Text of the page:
The loan versus grant debate. Authors of the report found consensus over a topic that has caused great consternation in the climate finance world, especially among civil society advocates: should all climate finance come in the form of grants, or can concessional loans (and guarantees) serve as the right instruments? The report supports the use of both loans and grants, but notes that grants and highly concessional loans are crucial for adaptation in the most vulnerable countries. The AGF is correct in saying that for mitigation, funds like the Clean Technology Fund prove loans and guarantees can be structured to leverage significant private and public finance. But this has to be accompanied with the caveat that, in terms of burden sharing on mitigation efforts, only the grant equivalent embedded in these loans should be counted toward the contribution from the developed countries. For adaptation initiatives, a stronger call for grants for the poorest countries would make sense politically. Otherwise, the positive results from these flows, like building trust, will be obscured by the rhetoric that highly concessional loans deepens the debt of those countries who are least responsible for climate change in the first place.
The role of the multilateral development banks. The report notes the importance of the U.N. in capacity building, and describes some proposals for direct access of funds to developing countries. But simultaneously it strongly defends the use of MDB capabilities, sending a clear signal to those who advocate against the utilization of the MDBs. The AGF focuses in particular on the multiplier role that the MDBs can play by combining support for public policies that will support low-carbon and climate-resilient futures. The MDBs have the ability to combine sources of finance to provide significant leverage. The AGF also sets the stage for considering the contribution to the climate finance equation of future capital increases and IDA-type replenishments.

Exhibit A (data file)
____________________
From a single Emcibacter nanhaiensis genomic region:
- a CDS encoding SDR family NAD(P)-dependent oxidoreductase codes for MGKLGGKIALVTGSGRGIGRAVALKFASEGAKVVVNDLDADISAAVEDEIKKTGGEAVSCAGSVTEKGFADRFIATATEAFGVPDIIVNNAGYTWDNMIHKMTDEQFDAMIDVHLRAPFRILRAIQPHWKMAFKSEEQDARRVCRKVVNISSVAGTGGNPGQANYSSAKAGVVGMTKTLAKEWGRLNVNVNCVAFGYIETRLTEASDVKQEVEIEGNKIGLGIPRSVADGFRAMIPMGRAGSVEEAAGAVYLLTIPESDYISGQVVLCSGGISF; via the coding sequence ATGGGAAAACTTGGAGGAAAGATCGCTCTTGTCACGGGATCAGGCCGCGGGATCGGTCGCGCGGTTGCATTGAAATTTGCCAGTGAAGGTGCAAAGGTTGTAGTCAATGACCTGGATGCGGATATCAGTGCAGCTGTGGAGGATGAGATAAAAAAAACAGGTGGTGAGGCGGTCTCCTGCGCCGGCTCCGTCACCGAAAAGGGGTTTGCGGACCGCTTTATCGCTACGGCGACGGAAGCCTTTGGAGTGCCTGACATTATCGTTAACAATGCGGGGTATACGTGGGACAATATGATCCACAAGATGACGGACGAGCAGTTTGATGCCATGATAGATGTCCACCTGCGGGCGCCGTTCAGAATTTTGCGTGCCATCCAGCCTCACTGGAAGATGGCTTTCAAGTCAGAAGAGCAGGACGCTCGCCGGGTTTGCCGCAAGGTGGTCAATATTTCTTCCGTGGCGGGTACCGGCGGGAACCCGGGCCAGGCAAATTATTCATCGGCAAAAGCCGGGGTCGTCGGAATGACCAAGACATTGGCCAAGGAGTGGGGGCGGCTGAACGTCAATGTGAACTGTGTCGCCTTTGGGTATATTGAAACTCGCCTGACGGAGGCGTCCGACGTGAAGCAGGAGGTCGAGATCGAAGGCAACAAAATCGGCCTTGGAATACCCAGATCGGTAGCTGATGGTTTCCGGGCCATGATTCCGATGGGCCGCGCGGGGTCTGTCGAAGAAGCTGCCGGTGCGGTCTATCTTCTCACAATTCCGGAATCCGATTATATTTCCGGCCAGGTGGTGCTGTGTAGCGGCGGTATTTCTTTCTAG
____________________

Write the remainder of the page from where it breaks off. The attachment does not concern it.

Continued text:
While the report is not the breakthrough that many hoped for, it does make progress on tackling climate change by signaling acceptance of innovations that may now gain momentum. But designing these instruments will be challenging. The financial amounts that can be raised will depend on significant mitigation targets. And ultimately, domestic action will depend on each nation’s political acceptance. It will be an uphill battle in the United States to overcome the skepticism of the electorate and the expected opposition in the new Congress to any new taxes (even if they are immediately given back to domestic taxpayers by lowering other taxes on income or payroll) and policies that provide transfers to the developing world. Although challenging, it is these types of policies that will make climate finance, and in turn global coordination and agreement, feasible.
Brookings Senior Fellow and former U.S. State Department Special Envoy on Climate Todd Stern spoke at the US Climate Action Center, at the COP 24 UN climate negotiations, on the future of the Paris Agreement in Katowice, Poland on December 10, 2018.
[On the U.S. negotiating team at the COP 24 climate negotiations in Katowice, Poland] They work seriously, effectively and knowledgeably. There is only this technical negotiating team, not a political one.
[On the role of the United States in the U.N. climate negotiations at COP 24 in Katowice, Poland] You cannot underestimate the negative impact of the U.S. being on the sidelines. With Obama, the U.S. had credibility. We brought China along. We moved a lot of countries out of their comfort zones. That’s all missing now.